Food for thought, yes. Suggestions, possibilities, guidance. These are all part of the process. But no one tells you what to do. It’s always your story. Editors know this. And what they are really good at doing is working out what the story is trying to do, and helping you find ways to do it better – in the context of your story, your style, your voice.
On a couple of my books, I’ve done what I thought were close to total rewrites during the editorial process, stripping them back and rebuilding them from the ground up. But when I put them back together, and sat back feeling satisfied with what I’d achieved, I realised that the seeds of everything that made the final version stronger were there in the first version, sleeping quietly. Waiting for a canny editor to come along and tease them out, to guide me towards them.
This in itself is a spooky art, I think, and I suppose all editors are different in terms of how much guidance they give, how directive they are. And perhaps that varies depending on how they read the author.
Personally, I don’t like an editor to be too directive. I don’t particularly want suggestions on how to fix things, possible directions the plot might take, and so on. I’d rather just have the problems laid bare, maybe get a nudge this way or that, but essentially find my way to the solutions myself.
At the same time, I recognise that’s a bit of a tightrope for an editor to walk, and they can’t know what my particular preferences are, so I try not to be too much of a delicate flower. If an editor says, hmm, what about this? and it seems like a sensible suggestion, I’ll explore the idea. Even if the impetus comes from elsewhere (and doesn’t everything, anyway?), I’m still going to make it my own in the writing of it.
Along the way there is much discussion. Debate. Disagreement. You can argue. You can fight. But it’s not a battle of wills between two opposing sides. It’s both of you fighting for what you think is best for the story.
I like to fight. And I’m kind of stubborn. I tend to think I know best. It’s my story after all. But that’s not what I meant! She just doesn’t get it!
But here’s a thought: If she doesn’t get what I mean, maybe I’m not saying what I think I am. Maybe what I meant hasn’t actually made it onto the page. Maybe I’ve got some revising to do?
I’m stubborn, but I’ve finally learned something very simple. I cannot see my own blind spots. They are, by definition, blind spots. I think I’m getting slightly better at avoiding certain things – ‘being’ edited feeds ideally back into self-editing, after all – but I still need my editor to thwack me every now and then and tell me to just stop it. Stop overwriting. Stop telling endless, quirky anecdotes that slow the pace at crucial moments. Stop circling and circling around the point and just explain what you mean. Sometimes exposition is good. TELL, DON’T SHOW!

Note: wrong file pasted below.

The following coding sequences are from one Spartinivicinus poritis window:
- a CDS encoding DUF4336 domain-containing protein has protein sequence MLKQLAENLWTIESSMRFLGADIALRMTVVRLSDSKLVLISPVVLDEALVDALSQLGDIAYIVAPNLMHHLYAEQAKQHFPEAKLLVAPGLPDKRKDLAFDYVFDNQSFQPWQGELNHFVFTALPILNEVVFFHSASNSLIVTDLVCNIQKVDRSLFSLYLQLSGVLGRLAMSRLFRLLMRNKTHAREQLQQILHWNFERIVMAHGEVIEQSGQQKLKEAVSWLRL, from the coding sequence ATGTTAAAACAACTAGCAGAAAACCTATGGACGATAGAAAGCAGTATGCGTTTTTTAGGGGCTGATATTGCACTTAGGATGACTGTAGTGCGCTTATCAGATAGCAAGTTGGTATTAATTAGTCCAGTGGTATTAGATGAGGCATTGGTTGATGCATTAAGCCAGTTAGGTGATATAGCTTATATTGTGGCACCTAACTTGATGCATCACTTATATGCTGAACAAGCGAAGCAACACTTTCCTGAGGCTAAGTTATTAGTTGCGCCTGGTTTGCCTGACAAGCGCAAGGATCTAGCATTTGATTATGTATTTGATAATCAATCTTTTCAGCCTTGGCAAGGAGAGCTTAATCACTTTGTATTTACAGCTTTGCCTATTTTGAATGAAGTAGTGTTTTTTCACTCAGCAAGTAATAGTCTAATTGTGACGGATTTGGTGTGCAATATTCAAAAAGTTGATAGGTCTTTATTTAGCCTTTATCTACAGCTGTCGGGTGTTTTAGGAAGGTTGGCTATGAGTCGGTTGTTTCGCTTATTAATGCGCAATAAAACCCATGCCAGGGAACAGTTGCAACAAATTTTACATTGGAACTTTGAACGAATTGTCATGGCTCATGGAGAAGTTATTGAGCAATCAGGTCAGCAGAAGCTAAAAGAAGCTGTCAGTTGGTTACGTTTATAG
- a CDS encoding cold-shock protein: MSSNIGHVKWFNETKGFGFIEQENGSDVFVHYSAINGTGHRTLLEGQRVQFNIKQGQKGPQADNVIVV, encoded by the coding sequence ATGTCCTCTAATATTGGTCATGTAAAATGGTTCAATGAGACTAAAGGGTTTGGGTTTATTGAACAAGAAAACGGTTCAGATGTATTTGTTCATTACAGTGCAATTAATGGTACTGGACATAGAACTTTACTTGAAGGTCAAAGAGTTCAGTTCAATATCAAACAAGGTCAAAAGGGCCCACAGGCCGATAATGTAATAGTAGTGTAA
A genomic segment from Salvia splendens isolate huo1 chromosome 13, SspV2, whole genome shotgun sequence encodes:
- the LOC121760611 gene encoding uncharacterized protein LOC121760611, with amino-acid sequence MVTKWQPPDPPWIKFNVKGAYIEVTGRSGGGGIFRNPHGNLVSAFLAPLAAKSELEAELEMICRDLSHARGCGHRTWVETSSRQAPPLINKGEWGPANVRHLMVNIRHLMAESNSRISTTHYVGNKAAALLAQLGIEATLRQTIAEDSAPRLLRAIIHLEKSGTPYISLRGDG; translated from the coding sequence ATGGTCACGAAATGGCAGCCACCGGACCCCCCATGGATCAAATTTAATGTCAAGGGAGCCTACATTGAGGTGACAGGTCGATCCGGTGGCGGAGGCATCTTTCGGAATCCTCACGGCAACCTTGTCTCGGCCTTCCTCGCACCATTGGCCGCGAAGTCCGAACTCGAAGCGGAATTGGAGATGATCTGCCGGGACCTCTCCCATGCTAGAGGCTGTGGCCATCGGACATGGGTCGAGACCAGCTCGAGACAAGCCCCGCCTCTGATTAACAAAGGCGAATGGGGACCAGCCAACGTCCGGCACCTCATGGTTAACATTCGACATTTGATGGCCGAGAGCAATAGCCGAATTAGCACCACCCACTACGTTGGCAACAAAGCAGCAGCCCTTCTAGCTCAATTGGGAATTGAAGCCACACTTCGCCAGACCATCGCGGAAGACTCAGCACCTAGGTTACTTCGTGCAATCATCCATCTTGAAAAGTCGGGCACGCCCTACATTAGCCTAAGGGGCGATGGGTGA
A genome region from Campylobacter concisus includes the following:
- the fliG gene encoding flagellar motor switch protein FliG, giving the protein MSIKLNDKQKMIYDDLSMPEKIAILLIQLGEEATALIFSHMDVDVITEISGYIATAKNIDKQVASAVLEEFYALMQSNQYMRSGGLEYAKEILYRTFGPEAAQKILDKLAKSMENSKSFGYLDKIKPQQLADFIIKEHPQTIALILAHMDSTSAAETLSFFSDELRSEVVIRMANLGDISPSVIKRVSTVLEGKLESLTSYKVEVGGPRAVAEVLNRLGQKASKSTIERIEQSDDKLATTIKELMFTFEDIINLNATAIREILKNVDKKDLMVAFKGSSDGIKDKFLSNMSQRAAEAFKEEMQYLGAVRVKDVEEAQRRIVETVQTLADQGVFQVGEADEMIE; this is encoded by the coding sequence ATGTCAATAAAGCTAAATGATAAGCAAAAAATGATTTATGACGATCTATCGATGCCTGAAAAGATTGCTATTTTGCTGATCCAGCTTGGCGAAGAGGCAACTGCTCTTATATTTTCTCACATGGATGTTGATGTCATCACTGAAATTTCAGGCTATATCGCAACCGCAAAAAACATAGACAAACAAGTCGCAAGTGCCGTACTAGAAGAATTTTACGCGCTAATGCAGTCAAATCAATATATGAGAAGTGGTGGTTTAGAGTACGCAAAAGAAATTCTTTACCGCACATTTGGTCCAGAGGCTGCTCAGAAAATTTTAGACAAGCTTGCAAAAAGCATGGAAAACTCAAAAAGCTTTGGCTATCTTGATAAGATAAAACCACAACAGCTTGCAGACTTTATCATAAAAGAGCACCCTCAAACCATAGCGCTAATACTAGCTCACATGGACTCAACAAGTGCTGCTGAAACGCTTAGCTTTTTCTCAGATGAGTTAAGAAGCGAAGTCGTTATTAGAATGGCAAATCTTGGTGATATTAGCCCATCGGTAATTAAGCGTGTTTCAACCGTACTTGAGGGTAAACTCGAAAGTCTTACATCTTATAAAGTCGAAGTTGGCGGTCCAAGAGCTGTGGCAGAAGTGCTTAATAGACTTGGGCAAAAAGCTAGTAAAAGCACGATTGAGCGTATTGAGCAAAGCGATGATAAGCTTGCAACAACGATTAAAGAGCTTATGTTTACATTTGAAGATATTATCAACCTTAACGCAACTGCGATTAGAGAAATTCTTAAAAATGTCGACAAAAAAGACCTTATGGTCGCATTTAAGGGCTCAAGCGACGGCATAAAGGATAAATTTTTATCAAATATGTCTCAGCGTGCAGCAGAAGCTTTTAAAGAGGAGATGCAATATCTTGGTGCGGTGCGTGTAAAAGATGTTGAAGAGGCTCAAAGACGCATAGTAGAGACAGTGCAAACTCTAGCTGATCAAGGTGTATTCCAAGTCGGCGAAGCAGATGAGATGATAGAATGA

And so on.
I’ve lamented my particular writing tics in other posts. If you’re interested, you can read more here and here. Did I mention I have a particular weakness for overwriting? For rambling? As demonstrated in all those places, and also here.
The final thing I’ll say about editing is that I don’t think it ever really ends. Even after a book is published, I’m still editing it, in a way. I’ll change things as I read, to smooth them over, to shift emphasis. I’ll wonder why on earth I did this and not that.
The French critic and poet Paul Valery once said, “A poem is never finished, only abandoned.” That feels particularly true of poetry to me, but to a certain extent I think it applies to all writing. We shape and tighten and remix and unpick and rebuild and at some point we have to say enough! and then the binding goes on, setting everything in stone, and on we move to the next shiny thing.
And having said that, I have said more than enough and hereby abandon this post.
* If you’re wondering what green means, it means “This bit is actually quite good.” See those two-and-a-half lines in the middle there? That bit.
There's so much that I relate to very directly here Meg so naturally, contrary soul that I am, what stands out for me is the part about editors not being too directive – because I think I rather love a directive editor.
I far prefer, 'I don't feel this conversation is quite finished. Wouldn't the character add something like x or y or z?' to just a plain old, 'I don't feel this conversation is quite finished', that leaves me saying quietly in my head,' Well, I do.' Even if I don't go with any of the suggestions, I find it so helpful to have a kind of rhythm or shape to work with (and slightly frustrating when I don't have that).
“I realised that the seeds of everything that made the final version stronger were there in the first version, sleeping quietly. Waiting for a canny editor to come along and tease them out, to guide me towards them.” I love this and I feel I know exactly what you mean.
As for continuing to edit when the actual finished books are in our hands, what horror. I try so hard not to do this, for fear that if I did I might never have peace!
Lovely, thought provoking post, Meg.
You've made me reflect a little more on the question of 'direction', Anna, and I think I might qualify what I wrote in my post.